While a member of the Convention, Knatchbull was approached by Lord Nottingham (Daniel Finch†) in December 1689, as part of Nottingham’s drive to demonstrate to the King the strength of the Church party and thus encourage the creation of a much more Tory-inclined ministry. At their first meeting, on 1 Dec., Knatchbull was critical of the hard line taken by Convocation and stated that before Nottingham’s strategy could work the Church of England needed to ‘understand one another better’. When the two men resumed their conversation on 25 Dec. Knatchbull again voiced his suspicions of the Church party as being ‘the same persons that had all along in this Parliament opposed this King accepting the crown’. Nor was Knatchbull pleased with Nottingham’s hints of office should he agree to join him. Knatchbull clearly retained his independence, voting for the Sacheverell clause on 10 Jan. 1690, while fending off the attempts of Hon. Heneage Finch I* to draw him into the other lobby. As Knatchbull confided to his diary, he would not ‘list myself . . . of the Devil Tavern Club’. Later, in January 1690, Knatchbull accepted for his brother the office of commissary of the marine regiments, and in February he was himself appointed as a commissioner of the privy seal. Rather surprisingly, it was the Marquess of Halifax (Sir George Savile†), not Nottingham, who promoted his claims to office. Indeed, Knatchbull was afraid the latter would ‘sit on my skirts and give the King a character of me because of that which had passed between him and myself’. Halifax’s backing makes it unwise to construe Knatchbull’s appointment as a move by the King towards the Tories, rather than the employment of another ‘moderate’ man in the run-up to a general election.6
Initially, Knatchbull felt that his office might ‘in some measure affect my election for the county’, but the only challenger, Sir Stephen Lennard, 2nd Bt.*, declined a poll. In an analysis of the new Parliament the Marquess of Carmarthen (Sir Thomas Osborne†) classed Knatchbull as a Whig, thereby confirming the distance that was generally perceived to separate Knatchbull from those Tories who were pushing for power. Possibly due to his administrative duties in the privy seal office, Knatchbull was not as active in this Parliament as he had been in the Convention. Despite his office, Knatchbull was classed as a Country supporter by Robert Harley* in April 1691. Perhaps this analysis took into account Knatchbull’s opposition to some Tory policies. It would certainly explain why he did not receive another office after February 1692 when the privy seal was taken out of commission, particularly as it was Nottingham’s friends who were generally favoured in the reshuffle. Despite his dismissal from office, Knatchbull was included on a list of Court supporters drawn up by Carmarthen in 1692. However, the fact that Knatchbull’s name appeared twice in this list, against that of both the Earl of Westmorland (his former colleague as knight of the shire, Sir Vere Fane) and Lord Nottingham, suggests confusion as to which was the best person to engage his support. His only recorded intervention in debate occurred on 11 Nov. 1692 when he supported Sir Thomas Clarges’* request that Admiral Edward Russell* explain the failure to follow up the victory at Barfleur and why English merchant ships were not better protected. Since the alternative target for attack was Secretary Nottingham, Knatchbull’s intervention can be seen as supporting a leading minister or, perhaps, a less partisan request for the matter to be investigated in the committee on the state of the nation, scheduled for the following day. On Grascome’s list of the spring of 1693, extended to 1695, Knatchbull was noted as a Court supporter and placeman. He clearly intended to contest the county in 1695 but pulled out from the election on the eve of the poll. He died on 15 Dec. 1696, aged 60, reportedly leaving a great estate to two daughters. The baronetcy, and presumably Mersham, went to his brother, Thomas.7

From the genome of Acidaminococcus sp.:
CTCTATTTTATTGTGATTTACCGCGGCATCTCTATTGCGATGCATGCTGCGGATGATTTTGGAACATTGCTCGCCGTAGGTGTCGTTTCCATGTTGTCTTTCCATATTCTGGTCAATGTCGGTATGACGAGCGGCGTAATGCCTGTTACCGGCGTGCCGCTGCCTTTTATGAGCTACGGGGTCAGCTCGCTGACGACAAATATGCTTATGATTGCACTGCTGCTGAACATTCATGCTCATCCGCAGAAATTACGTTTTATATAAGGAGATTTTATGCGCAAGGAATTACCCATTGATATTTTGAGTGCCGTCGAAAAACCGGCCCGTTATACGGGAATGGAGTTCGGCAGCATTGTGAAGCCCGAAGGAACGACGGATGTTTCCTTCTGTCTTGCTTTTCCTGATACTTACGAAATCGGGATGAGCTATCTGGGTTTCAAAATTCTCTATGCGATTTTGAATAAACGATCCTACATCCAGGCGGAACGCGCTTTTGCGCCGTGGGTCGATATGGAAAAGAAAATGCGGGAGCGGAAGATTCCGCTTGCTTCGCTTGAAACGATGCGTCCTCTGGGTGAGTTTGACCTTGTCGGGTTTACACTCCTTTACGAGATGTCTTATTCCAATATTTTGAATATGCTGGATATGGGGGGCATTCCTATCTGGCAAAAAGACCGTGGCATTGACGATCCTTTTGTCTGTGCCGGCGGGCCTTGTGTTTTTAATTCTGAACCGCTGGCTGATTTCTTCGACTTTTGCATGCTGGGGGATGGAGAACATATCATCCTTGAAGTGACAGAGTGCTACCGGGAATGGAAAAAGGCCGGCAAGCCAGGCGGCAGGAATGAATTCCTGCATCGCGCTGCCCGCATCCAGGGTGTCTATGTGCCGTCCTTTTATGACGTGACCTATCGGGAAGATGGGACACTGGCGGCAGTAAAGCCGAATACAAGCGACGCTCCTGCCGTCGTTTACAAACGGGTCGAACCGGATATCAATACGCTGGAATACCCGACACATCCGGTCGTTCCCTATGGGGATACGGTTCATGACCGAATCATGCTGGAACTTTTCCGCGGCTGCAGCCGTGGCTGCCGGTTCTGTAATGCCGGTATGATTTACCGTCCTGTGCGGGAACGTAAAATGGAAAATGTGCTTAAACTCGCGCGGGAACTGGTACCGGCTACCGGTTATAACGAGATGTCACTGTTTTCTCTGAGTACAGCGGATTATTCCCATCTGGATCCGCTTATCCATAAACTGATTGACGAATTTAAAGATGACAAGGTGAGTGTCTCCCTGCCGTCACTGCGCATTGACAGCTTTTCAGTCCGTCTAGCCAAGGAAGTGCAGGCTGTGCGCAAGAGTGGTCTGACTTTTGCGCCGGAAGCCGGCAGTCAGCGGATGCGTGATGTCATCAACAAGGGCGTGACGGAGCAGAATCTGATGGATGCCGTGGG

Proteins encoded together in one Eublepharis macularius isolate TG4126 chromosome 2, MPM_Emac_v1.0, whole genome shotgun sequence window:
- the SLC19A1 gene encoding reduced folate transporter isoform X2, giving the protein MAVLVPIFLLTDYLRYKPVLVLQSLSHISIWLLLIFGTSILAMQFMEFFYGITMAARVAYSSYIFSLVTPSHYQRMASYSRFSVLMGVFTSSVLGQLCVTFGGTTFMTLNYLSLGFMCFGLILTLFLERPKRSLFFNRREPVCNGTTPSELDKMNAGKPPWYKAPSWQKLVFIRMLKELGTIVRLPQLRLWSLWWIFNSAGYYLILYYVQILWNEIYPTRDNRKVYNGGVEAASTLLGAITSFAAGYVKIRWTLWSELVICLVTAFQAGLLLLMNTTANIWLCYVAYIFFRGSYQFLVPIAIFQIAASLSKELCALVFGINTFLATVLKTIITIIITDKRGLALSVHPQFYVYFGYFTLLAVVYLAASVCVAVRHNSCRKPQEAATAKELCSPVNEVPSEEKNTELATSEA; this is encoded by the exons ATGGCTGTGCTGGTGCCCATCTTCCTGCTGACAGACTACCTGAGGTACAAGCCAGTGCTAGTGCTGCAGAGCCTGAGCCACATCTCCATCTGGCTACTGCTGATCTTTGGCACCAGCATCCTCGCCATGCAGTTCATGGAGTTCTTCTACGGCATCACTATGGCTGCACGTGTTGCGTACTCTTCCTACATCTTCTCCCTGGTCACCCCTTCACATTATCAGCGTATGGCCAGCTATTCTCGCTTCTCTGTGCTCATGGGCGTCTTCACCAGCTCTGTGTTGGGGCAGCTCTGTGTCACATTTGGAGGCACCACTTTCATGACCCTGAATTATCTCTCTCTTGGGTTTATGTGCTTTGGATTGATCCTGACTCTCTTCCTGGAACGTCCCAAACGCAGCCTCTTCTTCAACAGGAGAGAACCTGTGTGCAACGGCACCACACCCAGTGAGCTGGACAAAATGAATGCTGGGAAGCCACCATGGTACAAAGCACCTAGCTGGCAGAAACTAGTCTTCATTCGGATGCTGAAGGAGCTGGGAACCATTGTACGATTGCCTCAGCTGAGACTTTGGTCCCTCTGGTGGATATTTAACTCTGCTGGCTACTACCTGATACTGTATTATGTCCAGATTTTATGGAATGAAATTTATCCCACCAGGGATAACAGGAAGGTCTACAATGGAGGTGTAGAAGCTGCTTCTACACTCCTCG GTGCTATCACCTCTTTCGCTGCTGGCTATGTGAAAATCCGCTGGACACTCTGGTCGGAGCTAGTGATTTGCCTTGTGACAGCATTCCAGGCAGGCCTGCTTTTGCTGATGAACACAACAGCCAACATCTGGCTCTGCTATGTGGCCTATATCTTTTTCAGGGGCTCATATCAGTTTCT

Ref Volumes: 1690-1715
Author: Stuart Handley
- 1. Add. 5520, ff. 257–8; Berry, Kent Gens. 298–9.
- 2. Centre Kentish Stud. New Romney bor. recs. NR/AC2, f. 429.
- 3. Cal. Treas. Bks. ix. 956, 1828.
- 4. HMC Finch, ii. 16; HMC 7th Rep. 478; Add. 33923, f. 435; CSP Dom. 1685, p. 26.
- 5. H. M. Knatchbull-Hugessen, Kentish Fam. 58; N. and Q. ser. 3, vi. 21; Add. 33923, ff. 456–64.
- 6. Add. 33923, ff. 464–5; H. Horwitz, Revolution Politicks, 108.
- 7. Add. 33923, ff. 468, 480; 70081, newsletter 16 Nov. 1695; 5520, ff. 257–8; H. Horwitz, Parl. and Pol. Wm. III, 76–77, 105; A. Browning, Danby, iii. 182–3; Luttrell Diary, 218; BL, Verney mss mic. 636/49, John Verney* (Ld. Fermanagh) to William Coleman, 17 Dec. 1696.